Halflives: A Mystory
Visit the web project at http://pandora.nla.gov.au/pan/30305/20020815-0000/halflives.adc.rmit.edu.au/index.html
In what ways do electronic media, and, in particular, online media or hypertext, have the potential to change the ways in which we acquire and generate knowledge? How does writing hypertextually transform the learner’s experience of the acquisition and dissemination of knowledge in contrast to the kinds of learning that takes place when students engage with the proprietary systems used for online course delivery in universities. While online learning systems are believed by many in higher education to be a viable alternative to face to face teaching, many proprietary delivery systems neglect the role of the student as learner, emphasising instead the student as a consumer of course materials. Halflives: A Mystory was and continues to be a research project that has enabled me to consider these questions from the perspective of a learner engaged in constructing knowledge hypertextually.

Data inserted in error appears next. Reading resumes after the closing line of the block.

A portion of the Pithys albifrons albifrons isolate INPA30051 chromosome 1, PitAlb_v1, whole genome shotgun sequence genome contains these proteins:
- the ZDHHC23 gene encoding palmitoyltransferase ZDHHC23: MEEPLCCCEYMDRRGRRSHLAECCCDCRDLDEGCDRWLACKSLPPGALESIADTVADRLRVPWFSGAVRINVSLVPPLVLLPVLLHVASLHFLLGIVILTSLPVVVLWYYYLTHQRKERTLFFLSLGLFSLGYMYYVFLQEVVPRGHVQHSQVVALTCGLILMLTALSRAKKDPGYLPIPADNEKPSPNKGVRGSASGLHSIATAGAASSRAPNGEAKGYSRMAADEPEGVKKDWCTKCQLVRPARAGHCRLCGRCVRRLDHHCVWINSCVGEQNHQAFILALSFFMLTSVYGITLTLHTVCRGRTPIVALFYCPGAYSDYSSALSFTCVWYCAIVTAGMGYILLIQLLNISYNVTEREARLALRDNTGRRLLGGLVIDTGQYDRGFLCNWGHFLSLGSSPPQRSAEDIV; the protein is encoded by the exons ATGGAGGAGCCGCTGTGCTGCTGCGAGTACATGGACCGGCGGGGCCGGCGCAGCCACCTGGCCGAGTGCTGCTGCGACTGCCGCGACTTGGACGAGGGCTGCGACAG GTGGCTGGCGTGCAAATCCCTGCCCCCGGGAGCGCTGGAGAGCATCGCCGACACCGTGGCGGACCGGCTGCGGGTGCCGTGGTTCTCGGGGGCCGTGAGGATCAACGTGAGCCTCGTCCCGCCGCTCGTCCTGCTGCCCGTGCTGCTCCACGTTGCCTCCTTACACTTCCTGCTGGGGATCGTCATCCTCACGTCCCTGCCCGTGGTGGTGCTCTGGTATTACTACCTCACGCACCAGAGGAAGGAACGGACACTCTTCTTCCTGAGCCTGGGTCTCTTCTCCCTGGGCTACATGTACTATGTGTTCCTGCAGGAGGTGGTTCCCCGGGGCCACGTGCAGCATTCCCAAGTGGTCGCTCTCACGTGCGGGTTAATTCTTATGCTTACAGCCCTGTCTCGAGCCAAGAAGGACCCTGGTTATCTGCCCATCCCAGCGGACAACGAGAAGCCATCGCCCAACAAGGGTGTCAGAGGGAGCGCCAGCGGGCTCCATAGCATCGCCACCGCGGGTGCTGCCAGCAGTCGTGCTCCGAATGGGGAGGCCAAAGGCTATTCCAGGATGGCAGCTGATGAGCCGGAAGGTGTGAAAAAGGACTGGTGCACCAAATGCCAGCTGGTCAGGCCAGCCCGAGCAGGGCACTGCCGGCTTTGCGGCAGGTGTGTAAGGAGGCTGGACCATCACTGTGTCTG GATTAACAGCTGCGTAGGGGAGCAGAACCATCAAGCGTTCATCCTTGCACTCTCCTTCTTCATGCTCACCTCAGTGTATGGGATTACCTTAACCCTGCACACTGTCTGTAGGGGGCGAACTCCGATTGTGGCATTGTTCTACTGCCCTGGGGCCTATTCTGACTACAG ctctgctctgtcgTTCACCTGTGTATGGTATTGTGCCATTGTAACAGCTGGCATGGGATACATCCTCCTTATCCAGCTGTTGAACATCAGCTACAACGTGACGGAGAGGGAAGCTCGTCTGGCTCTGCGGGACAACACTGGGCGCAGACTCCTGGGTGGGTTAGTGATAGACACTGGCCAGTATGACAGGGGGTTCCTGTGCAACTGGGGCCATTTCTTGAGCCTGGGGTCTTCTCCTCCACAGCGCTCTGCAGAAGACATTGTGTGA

I am currently working on a project which looks at touristic space as imagined through remix culture – the very early notes are in progress at this site:
The hit parade for the now generation!
Think cool beats and timely accents. The most exciting sounds ever suscitated, the sounds of today, you dig. Many of the titles are traditional, with their origins lost in the mists of time. Others are hot and new. But they all swing.
Here for the first time we offer selections from the spectacular and exciting Classical Gas catalogue. What names! Names that are bound to crop up wherever aficionados make the scene to talk the freshest ideas. Those who have heard these hep cats perform will need no sales talk to get down with these records.
Consistency, nostalgia and polish. These are the ingredients which, when blended together, result in the finished product, for which the key word is entertainment—pure honest-to-goodness, straightforward entertainment! The amateur listener and expert alike can join in the chorus, firmly convinced that their efforts are of equal merit.
The Secret Gestural Prehistory of Mobile Devices
The Secret Gestural Prehistory of Mobile Devices is cultural anthropology. It seeks to recover those moments of intuitive prehensile dexterity, when the famous and the ordinary alike felt the unconscious desire to occupy their hands for an as yet unknown purpose. Like Roy Neary’s obsession with the image of Devil’s Tower in Close Encounters of the Third Kind (1977), this gesture was vague, uncanny and compelling. It is the intimation in images of a gestural second nature to come.